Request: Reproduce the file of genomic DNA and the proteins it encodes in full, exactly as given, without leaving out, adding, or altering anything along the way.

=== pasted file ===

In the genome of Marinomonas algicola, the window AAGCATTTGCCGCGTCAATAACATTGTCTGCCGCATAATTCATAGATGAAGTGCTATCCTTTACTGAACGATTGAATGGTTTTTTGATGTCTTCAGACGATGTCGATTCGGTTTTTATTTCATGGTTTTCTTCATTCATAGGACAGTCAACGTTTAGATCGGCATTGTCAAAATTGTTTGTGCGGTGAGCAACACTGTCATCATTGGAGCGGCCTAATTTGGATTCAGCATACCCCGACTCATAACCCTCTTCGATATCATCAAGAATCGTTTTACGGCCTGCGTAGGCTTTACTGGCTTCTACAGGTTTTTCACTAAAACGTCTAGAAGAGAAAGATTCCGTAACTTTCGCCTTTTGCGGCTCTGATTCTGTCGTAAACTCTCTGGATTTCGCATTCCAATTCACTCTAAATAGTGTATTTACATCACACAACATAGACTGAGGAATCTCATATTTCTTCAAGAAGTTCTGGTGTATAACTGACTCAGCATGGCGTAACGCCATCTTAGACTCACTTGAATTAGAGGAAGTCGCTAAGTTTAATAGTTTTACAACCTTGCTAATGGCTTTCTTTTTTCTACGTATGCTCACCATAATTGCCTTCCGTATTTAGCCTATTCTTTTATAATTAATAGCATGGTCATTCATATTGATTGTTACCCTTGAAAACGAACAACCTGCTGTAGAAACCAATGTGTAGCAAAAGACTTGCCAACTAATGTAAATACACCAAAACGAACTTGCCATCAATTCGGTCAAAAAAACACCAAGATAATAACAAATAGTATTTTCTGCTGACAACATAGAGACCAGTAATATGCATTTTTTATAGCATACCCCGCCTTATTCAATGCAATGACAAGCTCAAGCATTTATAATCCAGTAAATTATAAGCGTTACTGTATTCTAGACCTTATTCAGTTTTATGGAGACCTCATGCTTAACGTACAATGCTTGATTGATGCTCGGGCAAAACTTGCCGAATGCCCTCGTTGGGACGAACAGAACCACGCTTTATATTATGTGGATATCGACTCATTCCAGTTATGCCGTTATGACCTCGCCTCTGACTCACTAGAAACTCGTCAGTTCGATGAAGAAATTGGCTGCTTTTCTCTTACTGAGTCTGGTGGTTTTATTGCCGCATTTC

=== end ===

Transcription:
In the genome of Marinomonas algicola, the window AAGCATTTGCCGCGTCAATAACATTGTCTGCCGCATAATTCATAGATGAAGTGCTATCCTTTACTGAACGATTGAATGGTTTTTTGATGTCTTCAGACGATGTCGATTCGGTTTTTATTTCATGGTTTTCTTCATTCATAGGACAGTCAACGTTTAGATCGGCATTGTCAAAATTGTTTGTGCGGTGAGCAACACTGTCATCATTGGAGCGGCCTAATTTGGATTCAGCATACCCCGACTCATAACCCTCTTCGATATCATCAAGAATCGTTTTACGGCCTGCGTAGGCTTTACTGGCTTCTACAGGTTTTTCACTAAAACGTCTAGAAGAGAAAGATTCCGTAACTTTCGCCTTTTGCGGCTCTGATTCTGTCGTAAACTCTCTGGATTTCGCATTCCAATTCACTCTAAATAGTGTATTTACATCACACAACATAGACTGAGGAATCTCATATTTCTTCAAGAAGTTCTGGTGTATAACTGACTCAGCATGGCGTAACGCCATCTTAGACTCACTTGAATTAGAGGAAGTCGCTAAGTTTAATAGTTTTACAACCTTGCTAATGGCTTTCTTTTTTCTACGTATGCTCACCATAATTGCCTTCCGTATTTAGCCTATTCTTTTATAATTAATAGCATGGTCATTCATATTGATTGTTACCCTTGAAAACGAACAACCTGCTGTAGAAACCAATGTGTAGCAAAAGACTTGCCAACTAATGTAAATACACCAAAACGAACTTGCCATCAATTCGGTCAAAAAAACACCAAGATAATAACAAATAGTATTTTCTGCTGACAACATAGAGACCAGTAATATGCATTTTTTATAGCATACCCCGCCTTATTCAATGCAATGACAAGCTCAAGCATTTATAATCCAGTAAATTATAAGCGTTACTGTATTCTAGACCTTATTCAGTTTTATGGAGACCTCATGCTTAACGTACAATGCTTGATTGATGCTCGGGCAAAACTTGCCGAATGCCCTCGTTGGGACGAACAGAACCACGCTTTATATTATGTGGATATCGACTCATTCCAGTTATGCCGTTATGACCTCGCCTCTGACTCACTAGAAACTCGTCAGTTCGATGAAGAAATTGGCTGCTTTTCTCTTACTGAGTCTGGTGGTTTTATTGCCGCATTTC